Weaving with Spanish Moss: Tales & Details, Part 3

Many uses for Spanish moss: a Carolina Wren’s nest made with Spanish moss.

I began my “Weaving with Spanish Moss” blog post series almost three years ago. I’m now writing the promised third part in the three-part series.

Weaving with Spanish Moss Part One tells the story of how I became aware of Spanish moss when I was a child as my family traveled to Florida for vacations. My mother would gather great armfuls of it to use in her flower arranging back home.  And then, as an adult  I decided to use Spanish moss to help bring the South to my high school students who may have never traveled to see Spanish moss.  My plan: to set a unique tone to the start of our studies of Harper Lee’s “To Kill a Mockingbird.”

Weaving with Spanish Moss Part Two tells the remainder of my unusual Spanish Moss teaching story.   And at the end of part two, you the reader are left to wait while I stir and rinse a large pail of Spanish moss that soaks in a bucket in my Florida backyard.

I’d been fascinated by Jeff Klinkenberg’s story from the Tampa Bay Times: “She spins Spanish moss into beautiful blankets”.  The story covers a woman who weaves her son a saddle blanket from Spanish moss for his horse.  He is a involved in reenactments of the Civil War.   Follow this link to view an interesting video of the story.  http://www.tampabay.com/features/humaninterest/she-spins-spanish-moss-into-beautiful-blankets/968162

Spanish moss is green when alive.

There are other articles  (https://www.ravenecho.com/articles/3/188/) about using Spanish moss pads in the civil war.

My own Spanish moss story didn’t turn out as I had anticipated … which accounts for the delay in Part Three for my blog.

This week, I was prompted to write Part Three by an email from a blog reader who is a volunteer at Fort Frederica National Monument on St. Simons Island. They do programs on how Spanish Moss was used in history. And, she said that she, too, was interested weaving with Spanish moss.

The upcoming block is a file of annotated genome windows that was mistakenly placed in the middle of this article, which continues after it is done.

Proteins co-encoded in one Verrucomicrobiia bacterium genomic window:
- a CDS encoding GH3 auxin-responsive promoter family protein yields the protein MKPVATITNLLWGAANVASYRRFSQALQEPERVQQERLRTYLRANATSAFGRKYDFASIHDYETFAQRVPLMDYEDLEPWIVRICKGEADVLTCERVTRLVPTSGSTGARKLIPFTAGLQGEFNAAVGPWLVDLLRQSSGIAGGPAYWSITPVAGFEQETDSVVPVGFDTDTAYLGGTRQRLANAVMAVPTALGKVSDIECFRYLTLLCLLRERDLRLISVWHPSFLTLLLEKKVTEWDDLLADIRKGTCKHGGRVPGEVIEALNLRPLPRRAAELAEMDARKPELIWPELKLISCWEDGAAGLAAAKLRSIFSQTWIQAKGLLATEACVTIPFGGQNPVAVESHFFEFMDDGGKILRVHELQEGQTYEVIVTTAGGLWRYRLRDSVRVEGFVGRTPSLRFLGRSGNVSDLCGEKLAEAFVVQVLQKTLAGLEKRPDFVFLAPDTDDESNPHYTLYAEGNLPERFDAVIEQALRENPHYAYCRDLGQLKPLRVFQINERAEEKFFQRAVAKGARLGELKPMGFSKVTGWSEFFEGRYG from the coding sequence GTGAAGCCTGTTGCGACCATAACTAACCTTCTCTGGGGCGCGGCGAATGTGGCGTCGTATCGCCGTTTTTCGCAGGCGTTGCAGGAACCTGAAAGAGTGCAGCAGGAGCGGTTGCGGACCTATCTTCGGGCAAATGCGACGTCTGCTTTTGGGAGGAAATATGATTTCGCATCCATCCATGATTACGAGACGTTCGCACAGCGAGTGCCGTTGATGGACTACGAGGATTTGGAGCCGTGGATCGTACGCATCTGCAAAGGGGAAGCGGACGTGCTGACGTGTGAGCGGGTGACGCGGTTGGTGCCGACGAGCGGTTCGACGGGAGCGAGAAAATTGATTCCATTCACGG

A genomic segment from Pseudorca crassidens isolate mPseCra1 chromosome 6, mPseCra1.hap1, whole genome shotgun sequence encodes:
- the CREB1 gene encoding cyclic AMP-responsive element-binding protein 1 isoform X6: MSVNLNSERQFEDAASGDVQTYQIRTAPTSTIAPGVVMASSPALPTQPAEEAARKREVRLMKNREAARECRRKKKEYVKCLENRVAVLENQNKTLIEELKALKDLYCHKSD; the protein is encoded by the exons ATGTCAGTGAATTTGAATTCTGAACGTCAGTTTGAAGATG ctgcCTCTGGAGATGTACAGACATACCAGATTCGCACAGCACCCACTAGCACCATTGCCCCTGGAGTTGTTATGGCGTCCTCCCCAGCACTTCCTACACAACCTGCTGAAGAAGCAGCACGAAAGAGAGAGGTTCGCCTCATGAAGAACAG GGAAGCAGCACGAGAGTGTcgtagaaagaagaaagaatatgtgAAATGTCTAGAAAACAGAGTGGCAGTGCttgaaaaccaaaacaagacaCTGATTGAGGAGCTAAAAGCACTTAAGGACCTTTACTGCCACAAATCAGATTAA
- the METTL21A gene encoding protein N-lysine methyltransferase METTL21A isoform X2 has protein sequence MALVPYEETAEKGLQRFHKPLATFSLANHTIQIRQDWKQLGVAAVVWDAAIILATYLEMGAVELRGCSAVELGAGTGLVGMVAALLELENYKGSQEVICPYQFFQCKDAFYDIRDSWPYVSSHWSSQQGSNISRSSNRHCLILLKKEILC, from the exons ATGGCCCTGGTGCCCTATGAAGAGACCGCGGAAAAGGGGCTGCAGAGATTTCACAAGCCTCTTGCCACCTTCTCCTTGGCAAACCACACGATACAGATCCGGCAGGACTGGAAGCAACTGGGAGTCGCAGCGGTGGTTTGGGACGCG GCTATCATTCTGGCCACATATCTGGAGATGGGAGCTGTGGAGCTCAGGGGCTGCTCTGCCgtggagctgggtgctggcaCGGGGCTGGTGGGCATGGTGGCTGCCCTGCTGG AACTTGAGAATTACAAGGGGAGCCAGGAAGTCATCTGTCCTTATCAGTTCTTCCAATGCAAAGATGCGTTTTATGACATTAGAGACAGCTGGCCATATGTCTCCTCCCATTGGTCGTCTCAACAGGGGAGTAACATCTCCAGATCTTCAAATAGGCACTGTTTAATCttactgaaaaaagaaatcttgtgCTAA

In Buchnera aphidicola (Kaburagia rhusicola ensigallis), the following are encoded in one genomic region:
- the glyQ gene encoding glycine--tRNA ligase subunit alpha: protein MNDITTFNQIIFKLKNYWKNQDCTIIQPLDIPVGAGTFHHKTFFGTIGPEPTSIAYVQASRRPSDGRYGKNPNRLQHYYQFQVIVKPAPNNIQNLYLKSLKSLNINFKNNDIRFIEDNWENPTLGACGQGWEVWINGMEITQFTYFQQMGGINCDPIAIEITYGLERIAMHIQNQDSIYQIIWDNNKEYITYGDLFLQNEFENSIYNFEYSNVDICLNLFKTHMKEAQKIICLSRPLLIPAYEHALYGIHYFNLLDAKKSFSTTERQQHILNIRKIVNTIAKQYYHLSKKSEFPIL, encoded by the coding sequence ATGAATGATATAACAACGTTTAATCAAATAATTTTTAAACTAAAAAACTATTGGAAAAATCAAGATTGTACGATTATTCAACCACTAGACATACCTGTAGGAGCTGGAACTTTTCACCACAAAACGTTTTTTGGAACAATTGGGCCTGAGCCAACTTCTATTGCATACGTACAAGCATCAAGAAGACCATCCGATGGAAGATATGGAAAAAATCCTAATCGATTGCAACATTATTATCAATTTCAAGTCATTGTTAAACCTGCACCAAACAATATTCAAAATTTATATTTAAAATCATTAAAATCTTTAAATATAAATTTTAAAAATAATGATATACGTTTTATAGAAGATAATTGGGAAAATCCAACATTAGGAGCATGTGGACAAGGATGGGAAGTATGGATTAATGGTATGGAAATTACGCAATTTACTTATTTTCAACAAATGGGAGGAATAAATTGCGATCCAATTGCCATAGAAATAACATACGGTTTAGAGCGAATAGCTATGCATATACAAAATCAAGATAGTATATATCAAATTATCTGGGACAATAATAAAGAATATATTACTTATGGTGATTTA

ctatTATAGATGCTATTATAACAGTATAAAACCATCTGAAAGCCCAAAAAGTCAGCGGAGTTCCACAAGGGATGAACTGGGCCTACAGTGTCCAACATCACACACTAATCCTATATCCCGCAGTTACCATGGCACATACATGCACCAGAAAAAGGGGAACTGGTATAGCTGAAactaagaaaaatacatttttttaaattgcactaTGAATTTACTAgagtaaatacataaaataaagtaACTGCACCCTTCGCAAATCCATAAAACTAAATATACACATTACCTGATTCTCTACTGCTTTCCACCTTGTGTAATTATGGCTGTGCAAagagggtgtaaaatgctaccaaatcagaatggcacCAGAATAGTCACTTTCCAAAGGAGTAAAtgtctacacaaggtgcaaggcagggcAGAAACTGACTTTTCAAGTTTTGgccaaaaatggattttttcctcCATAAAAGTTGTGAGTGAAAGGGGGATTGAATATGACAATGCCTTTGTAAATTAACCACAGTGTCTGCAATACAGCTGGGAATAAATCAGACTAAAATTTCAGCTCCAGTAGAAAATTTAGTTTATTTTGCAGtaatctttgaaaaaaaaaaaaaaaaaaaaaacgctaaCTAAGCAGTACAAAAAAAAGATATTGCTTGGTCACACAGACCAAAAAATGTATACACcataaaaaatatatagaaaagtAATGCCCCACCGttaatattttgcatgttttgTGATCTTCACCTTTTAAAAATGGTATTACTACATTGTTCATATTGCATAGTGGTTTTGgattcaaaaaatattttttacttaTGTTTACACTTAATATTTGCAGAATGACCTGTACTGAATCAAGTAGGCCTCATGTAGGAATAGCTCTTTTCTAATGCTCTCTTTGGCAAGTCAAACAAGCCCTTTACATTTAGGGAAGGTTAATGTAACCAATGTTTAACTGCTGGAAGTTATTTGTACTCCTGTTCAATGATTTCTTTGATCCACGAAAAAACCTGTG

Indeed I had started nobly to weave Spanish moss.  I read everything I could find which wasn’t much back then — a range of  online articles and of course, Wikipedia.

The remaining Spanish moss fits in a Chinese food takeout container and waits to be spun.

Spanish moss is plentiful in Florida, so I gathered a  garbage bag full of green Spanish moss.  I removed the twigs and leaves from the moss and placed it in a large bucket of water to soak. The soaking — for a long time — removes the green moss from the dark fibers beneath.

As the moss soaked in the bucket of water, an incredibly strong smell began to emanate from the bucket. Even with changing the water regularly and rinsing the moss, the smell persisted and made it difficult for me to embrace my task. I moved the bucket to the back corner of the yard but the smell of decomposing moss wafted through the backyard regularly.  The smell grew larger as the moss itself shrank in mass.

After several months, the green covering was gone, leaving a mass of dark brown fibers — about 1/5 of what I had started with. I rinsed and rinsed and rinsed the fibers.

Spanish moss on a spindle

The fibers took about three days to dry on the patio in the backyard under the hottest Florida sun.  In the meantime,  I turned a nice cherry spindle on my lathe and I planned on  leisurely spinning strands of  Spanish moss. I envisioned an idyllic and industrious afternoon sipping iced tea and spinning in a tempered Florida sun.

Once the moss was dry, I separated 5 – 10 strands of the wiry fiber at a time and twisted them together to start spinning on the spindle. It was hot outside. The wiry fibers scratched and stuck to my fingers. Although I had been sure I’d washed away all odor contained in the decomposing moss, frequent clouds of invisible aroma assaulted my nose.

I forget what distracted me from my spinning, but I set the tiny bag of dried moss aside — somewhere near my spindle that has the shortest of moss threads wound on it.

Yes, I do mean to return to it.  One day.

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  1. Glad you got into the spirit of the post, ME! You can see why making flutes is preferable to weaving Spanish moss. 😉


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